a roundup of last week’s news that caught my interest.
with 72% of employees fearing they won’t have enough money for retirement, it’s good news that companies are starting to restore their suspended 401(k) matches, though not always at the same level as before.
“Slightly less than a quarter of the companies that had suspended the matching benefit brought it back at a lower level—about half their previous match, the analysis found. And 3 percent reinstated the matching benefit at a higher level to help make up for the lost benefits.”
maggie mahar writes the outstanding health beat blog. here she writes about a central question to health care reform that’s still to be worked out:
“What ‘essential services’ must all insurance plans cover?
“Why is the definition of ‘essential services’ so critical? Because the success of the entire law depends on finding the right balance between how comprehensive required coverage will be and how affordable it will be.”
more insurers are going after that single-permission click that lets them into our lives.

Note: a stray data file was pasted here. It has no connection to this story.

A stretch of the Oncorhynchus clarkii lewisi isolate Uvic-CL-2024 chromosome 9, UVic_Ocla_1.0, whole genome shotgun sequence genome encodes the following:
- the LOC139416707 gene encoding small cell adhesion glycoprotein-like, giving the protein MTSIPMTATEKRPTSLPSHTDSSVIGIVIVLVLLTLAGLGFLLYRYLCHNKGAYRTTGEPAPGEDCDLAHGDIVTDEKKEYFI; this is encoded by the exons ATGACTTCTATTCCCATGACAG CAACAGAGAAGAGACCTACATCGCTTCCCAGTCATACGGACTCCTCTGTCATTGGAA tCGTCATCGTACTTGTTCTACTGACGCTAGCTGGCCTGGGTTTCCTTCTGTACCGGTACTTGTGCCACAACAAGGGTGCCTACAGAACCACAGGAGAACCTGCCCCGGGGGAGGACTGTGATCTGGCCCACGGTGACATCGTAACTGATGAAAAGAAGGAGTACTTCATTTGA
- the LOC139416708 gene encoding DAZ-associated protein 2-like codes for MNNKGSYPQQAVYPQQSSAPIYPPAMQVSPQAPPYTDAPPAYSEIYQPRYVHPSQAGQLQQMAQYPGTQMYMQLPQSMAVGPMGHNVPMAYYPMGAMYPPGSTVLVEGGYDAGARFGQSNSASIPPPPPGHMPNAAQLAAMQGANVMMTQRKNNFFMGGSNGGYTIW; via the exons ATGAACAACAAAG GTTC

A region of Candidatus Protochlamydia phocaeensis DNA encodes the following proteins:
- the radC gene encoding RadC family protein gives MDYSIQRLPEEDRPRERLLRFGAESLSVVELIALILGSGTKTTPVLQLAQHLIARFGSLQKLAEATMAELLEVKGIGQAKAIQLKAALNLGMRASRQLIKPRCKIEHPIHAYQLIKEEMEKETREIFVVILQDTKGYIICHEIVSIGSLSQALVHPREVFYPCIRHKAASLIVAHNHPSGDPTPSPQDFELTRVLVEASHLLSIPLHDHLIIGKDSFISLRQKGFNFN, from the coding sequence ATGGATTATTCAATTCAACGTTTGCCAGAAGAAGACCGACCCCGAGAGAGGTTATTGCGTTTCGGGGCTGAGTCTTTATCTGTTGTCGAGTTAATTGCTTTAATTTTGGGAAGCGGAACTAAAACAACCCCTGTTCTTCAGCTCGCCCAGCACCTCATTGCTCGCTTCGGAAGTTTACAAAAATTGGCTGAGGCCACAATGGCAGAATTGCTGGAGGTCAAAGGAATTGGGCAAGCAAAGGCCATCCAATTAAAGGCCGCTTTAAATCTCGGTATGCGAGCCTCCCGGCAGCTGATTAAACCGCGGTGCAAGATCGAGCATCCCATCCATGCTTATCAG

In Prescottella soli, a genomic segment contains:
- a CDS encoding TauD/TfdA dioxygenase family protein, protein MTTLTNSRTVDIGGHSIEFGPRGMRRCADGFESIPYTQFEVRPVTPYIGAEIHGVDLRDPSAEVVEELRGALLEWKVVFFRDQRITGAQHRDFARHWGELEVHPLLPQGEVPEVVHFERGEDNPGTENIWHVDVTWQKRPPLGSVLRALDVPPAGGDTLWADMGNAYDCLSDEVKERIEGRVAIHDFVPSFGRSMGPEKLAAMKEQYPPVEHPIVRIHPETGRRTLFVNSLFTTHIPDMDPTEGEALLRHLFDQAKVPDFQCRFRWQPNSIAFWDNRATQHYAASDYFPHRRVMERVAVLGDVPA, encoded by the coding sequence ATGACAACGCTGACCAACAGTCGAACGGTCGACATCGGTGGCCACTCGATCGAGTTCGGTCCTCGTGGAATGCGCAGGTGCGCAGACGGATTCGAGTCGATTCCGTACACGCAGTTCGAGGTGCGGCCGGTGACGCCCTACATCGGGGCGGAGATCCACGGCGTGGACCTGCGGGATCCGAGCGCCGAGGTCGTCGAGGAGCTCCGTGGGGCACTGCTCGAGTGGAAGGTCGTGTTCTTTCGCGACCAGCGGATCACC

“For instance, insurers can use the social media site to build trust with consumers, engage them in dialogue about relevant issues, and even highlight the insurer’s playful image—like promoting Flo, the face of Progressive, who has more than 3 million Facebook fans.”
english may be the global language of business, but it’s not the language in many homes. shapeup announced that its platform and customer support now operate in different languages and dialects.
“To serve the needs of large, multinational clients with offices around the globe, ShapeUp has expanded the accessibility of its platform by making it available in the following 12 languages and dialects: United States English, United Kingdom English, Latin American Spanish, European Union Spanish, Canadian French, European Union French, German, Italian, Japanese, Korean, Traditional Chinese, and Simplified Chinese. In addition, ShapeUp’s telephonic and online customer support team now operates in 93 countries, making personalized employee assistance available around the world.”
fresh off the announcement of their rollback of employee benefits, wal-mart is again in the news—this time for wanting to provide primary care to customers. walmart moved into groceries and then banking. with this announcement, they’re staking their claim on retail medical and taking on CVS.
“Late last month, the retail behemoth started scouting out companies to launch clinics in Wal-Mart stores that would provide basic preventive and screening services. The 14-page request sent to vendors, which you can read here, outlines a plan for Wal-Mart to ‘use its retail and multi-channel footprint to offer the lowest cost primary health care services and products in the nation.’”